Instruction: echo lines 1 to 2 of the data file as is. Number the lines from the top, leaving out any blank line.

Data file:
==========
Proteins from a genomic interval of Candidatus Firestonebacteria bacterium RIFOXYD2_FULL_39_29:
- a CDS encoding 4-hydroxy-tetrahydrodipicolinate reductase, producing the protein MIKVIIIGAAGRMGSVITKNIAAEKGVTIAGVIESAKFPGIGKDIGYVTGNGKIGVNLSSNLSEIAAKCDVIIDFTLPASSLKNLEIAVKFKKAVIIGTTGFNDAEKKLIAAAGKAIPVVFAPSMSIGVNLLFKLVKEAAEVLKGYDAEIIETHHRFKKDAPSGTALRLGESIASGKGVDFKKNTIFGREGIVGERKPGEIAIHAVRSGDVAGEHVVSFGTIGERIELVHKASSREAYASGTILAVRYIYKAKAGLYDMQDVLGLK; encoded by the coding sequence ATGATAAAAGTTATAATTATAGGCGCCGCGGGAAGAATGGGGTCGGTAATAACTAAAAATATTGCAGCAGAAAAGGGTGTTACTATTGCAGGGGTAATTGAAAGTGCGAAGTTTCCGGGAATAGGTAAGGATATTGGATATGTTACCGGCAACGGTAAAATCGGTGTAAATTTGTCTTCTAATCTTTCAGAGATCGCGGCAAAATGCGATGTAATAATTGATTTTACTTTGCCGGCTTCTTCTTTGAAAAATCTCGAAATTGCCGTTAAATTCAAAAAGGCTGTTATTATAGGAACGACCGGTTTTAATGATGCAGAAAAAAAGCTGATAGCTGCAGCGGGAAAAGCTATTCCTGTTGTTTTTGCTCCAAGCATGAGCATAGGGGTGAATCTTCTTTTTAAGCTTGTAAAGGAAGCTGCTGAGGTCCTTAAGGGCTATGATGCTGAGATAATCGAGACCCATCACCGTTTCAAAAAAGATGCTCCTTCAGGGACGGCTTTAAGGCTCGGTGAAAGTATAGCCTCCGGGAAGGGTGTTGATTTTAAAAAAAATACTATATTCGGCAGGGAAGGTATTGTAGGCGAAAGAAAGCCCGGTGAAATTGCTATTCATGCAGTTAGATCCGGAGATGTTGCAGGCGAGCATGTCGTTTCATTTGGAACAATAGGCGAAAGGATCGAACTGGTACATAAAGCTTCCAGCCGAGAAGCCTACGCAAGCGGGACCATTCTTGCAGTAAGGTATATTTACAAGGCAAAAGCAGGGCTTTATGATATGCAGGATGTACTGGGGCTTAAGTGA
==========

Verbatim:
Proteins from a genomic interval of Candidatus Firestonebacteria bacterium RIFOXYD2_FULL_39_29:
- a CDS encoding 4-hydroxy-tetrahydrodipicolinate reductase, producing the protein MIKVIIIGAAGRMGSVITKNIAAEKGVTIAGVIESAKFPGIGKDIGYVTGNGKIGVNLSSNLSEIAAKCDVIIDFTLPASSLKNLEIAVKFKKAVIIGTTGFNDAEKKLIAAAGKAIPVVFAPSMSIGVNLLFKLVKEAAEVLKGYDAEIIETHHRFKKDAPSGTALRLGESIASGKGVDFKKNTIFGREGIVGERKPGEIAIHAVRSGDVAGEHVVSFGTIGERIELVHKASSREAYASGTILAVRYIYKAKAGLYDMQDVLGLK; encoded by the coding sequence ATGATAAAAGTTATAATTATAGGCGCCGCGGGAAGAATGGGGTCGGTAATAACTAAAAATATTGCAGCAGAAAAGGGTGTTACTATTGCAGGGGTAATTGAAAGTGCGAAGTTTCCGGGAATAGGTAAGGATATTGGATATGTTACCGGCAACGGTAAAATCGGTGTAAATTTGTCTTCTAATCTTTCAGAGATCGCGGCAAAATGCGATGTAATAATTGATTTTACTTTGCCGGCTTCTTCTTTGAAAAATCTCGAAATTGCCGTTAAATTCAAAAAGGCTGTTATTATAGGAACGACCGGTTTTAATGATGCAGAAAAAAAGCTGATAGCTGCAGCGGGAAAAGCTATTCCTGTTGTTTTTGCTCCAAGCATGAGCATAGGGGTGAATCTTCTTTTTAAGCTTGTAAAGGAAGCTGCTGAGGTCCTTAAGGGCTATGATGCTGAGATAATCGAGACCCATCACCGTTTCAAAAAAGATGCTCCTTCAGGGACGGCTTTAAGGCTCGGTGAAAGTATAGCCTCCGGGAAGGGTGTTGATTTTAAAAAAAATACTATATTCGGCAGGGAAGGTATTGTAGGCGAAAGAAAGCCCGGTGAAATTGCTATTCATGCAGTTAGATCCGGAGATGTTGCAGGCGAGCATGTCGTTTCATTTGGAACAATAGGCGAAAGGATCGAACTGGTACATAAAGCTTCCAGCCGAGAAGCCTACGCAAGCGGGACCATTCTTGCAGTAAGGTATATTTACAAGGCAAAAGCAGGGCTTTATGATATGCAGGATGTACTGGGGCTTAAGTGA